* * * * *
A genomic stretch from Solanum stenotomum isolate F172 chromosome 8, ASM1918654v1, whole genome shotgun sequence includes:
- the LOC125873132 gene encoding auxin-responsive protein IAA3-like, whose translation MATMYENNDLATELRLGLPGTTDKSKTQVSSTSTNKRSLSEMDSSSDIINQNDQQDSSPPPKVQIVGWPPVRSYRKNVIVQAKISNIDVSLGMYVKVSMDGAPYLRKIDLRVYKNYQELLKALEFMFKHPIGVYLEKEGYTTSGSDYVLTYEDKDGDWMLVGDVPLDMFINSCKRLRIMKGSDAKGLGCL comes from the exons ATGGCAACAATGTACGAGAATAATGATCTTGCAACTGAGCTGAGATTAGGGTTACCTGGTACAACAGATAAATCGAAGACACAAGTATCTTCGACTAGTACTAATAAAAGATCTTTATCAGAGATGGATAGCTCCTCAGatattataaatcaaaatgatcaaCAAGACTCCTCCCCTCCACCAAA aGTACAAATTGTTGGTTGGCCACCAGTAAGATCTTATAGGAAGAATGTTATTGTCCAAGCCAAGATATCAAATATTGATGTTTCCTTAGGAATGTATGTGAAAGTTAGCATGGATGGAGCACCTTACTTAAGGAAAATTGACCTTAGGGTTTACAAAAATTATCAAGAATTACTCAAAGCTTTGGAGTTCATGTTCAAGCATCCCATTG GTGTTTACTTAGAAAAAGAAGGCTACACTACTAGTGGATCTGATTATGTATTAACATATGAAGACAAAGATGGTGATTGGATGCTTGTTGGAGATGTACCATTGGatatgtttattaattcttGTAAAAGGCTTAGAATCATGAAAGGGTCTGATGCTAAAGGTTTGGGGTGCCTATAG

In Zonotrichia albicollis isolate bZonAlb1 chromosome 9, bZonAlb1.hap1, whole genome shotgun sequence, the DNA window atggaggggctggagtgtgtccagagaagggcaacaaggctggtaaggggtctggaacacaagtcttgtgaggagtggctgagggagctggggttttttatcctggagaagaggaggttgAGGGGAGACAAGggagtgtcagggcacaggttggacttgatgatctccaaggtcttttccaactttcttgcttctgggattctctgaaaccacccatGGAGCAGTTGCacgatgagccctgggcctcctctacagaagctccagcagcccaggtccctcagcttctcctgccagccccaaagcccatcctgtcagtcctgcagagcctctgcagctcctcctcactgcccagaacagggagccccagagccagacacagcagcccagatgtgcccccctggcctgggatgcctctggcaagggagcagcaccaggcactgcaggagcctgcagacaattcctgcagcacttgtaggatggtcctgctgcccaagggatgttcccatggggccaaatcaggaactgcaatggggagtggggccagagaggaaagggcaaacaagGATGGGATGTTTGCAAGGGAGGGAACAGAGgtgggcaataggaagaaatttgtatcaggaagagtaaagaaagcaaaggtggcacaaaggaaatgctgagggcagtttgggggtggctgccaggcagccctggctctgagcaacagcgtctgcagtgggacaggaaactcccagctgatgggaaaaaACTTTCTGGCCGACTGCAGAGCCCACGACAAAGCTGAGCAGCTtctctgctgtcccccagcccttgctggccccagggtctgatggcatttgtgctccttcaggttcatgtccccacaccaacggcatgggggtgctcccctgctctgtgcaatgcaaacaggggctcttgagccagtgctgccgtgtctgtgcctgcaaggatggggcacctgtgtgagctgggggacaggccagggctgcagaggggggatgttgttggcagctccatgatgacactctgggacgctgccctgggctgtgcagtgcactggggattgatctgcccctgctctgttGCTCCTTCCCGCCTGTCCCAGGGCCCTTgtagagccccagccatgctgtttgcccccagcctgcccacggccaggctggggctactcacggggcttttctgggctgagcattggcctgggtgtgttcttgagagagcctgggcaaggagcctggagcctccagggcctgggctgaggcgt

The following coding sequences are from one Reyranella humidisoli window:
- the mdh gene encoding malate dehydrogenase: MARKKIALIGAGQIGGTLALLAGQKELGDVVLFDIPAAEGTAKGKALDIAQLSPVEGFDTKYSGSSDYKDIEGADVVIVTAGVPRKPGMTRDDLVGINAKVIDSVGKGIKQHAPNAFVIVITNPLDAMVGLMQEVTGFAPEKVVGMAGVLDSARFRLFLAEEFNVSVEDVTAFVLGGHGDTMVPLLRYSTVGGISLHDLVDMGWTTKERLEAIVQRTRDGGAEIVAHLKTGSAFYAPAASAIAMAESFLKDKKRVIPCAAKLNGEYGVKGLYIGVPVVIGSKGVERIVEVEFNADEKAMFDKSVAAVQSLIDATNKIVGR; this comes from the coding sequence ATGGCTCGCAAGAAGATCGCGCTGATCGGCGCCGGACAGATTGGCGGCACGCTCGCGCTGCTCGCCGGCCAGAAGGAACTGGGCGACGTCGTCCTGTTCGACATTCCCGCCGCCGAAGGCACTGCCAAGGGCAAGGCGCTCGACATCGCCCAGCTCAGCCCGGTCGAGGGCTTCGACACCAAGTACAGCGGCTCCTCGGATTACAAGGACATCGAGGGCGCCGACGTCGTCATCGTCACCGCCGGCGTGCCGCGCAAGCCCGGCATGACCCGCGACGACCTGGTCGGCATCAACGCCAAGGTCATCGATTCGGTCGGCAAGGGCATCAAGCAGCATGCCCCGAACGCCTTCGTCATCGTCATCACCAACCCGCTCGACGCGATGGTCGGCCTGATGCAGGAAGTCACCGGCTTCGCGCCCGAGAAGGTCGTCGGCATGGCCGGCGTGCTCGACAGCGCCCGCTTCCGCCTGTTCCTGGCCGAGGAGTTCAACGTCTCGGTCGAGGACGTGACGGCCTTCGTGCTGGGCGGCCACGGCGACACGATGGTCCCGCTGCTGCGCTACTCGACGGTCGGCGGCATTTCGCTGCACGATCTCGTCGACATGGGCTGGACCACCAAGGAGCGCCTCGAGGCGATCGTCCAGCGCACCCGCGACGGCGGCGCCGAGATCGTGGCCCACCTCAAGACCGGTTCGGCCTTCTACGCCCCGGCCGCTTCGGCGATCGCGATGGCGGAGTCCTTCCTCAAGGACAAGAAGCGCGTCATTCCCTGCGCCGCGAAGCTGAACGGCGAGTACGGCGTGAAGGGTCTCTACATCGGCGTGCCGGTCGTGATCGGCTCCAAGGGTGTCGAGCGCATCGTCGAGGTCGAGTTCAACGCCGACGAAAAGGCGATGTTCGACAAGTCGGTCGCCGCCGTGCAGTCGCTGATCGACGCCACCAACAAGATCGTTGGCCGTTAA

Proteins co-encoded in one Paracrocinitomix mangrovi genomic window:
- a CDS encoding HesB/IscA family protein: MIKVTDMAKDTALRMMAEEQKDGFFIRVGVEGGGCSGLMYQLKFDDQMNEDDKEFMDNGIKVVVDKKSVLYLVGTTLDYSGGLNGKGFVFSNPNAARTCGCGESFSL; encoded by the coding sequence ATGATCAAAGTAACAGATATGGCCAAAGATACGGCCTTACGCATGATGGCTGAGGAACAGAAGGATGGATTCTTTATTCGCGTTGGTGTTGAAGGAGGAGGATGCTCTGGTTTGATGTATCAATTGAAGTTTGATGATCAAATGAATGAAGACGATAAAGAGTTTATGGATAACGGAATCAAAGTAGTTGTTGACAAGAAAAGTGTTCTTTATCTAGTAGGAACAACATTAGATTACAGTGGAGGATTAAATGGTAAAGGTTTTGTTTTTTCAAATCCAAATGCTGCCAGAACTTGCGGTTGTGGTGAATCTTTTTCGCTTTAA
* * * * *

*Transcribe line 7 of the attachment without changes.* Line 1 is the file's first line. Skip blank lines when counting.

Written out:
- a CDS encoding HesB/IscA family protein: MIKVTDMAKDTALRMMAEEQKDGFFIRVGVEGGGCSGLMYQLKFDDQMNEDDKEFMDNGIKVVVDKKSVLYLVGTTLDYSGGLNGKGFVFSNPNAARTCGCGESFSL; encoded by the coding sequence ATGATCAAAGTAACAGATATGGCCAAAGATACGGCCTTACGCATGATGGCTGAGGAACAGAAGGATGGATTCTTTATTCGCGTTGGTGTTGAAGGAGGAGGATGCTCTGGTTTGATGTATCAATTGAAGTTTGATGATCAAATGAATGAAGACGATAAAGAGTTTATGGATAACGGAATCAAAGTAGTTGTTGACAAGAAAAGTGTTCTTTATCTAGTAGGAACAACATTAGATTACAGTGGAGGATTAAATGGTAAAGGTTTTGTTTTTTCAAATCCAAATGCTGCCAGAACTTGCGGTTGTGGTGAATCTTTTTCGCTTTAA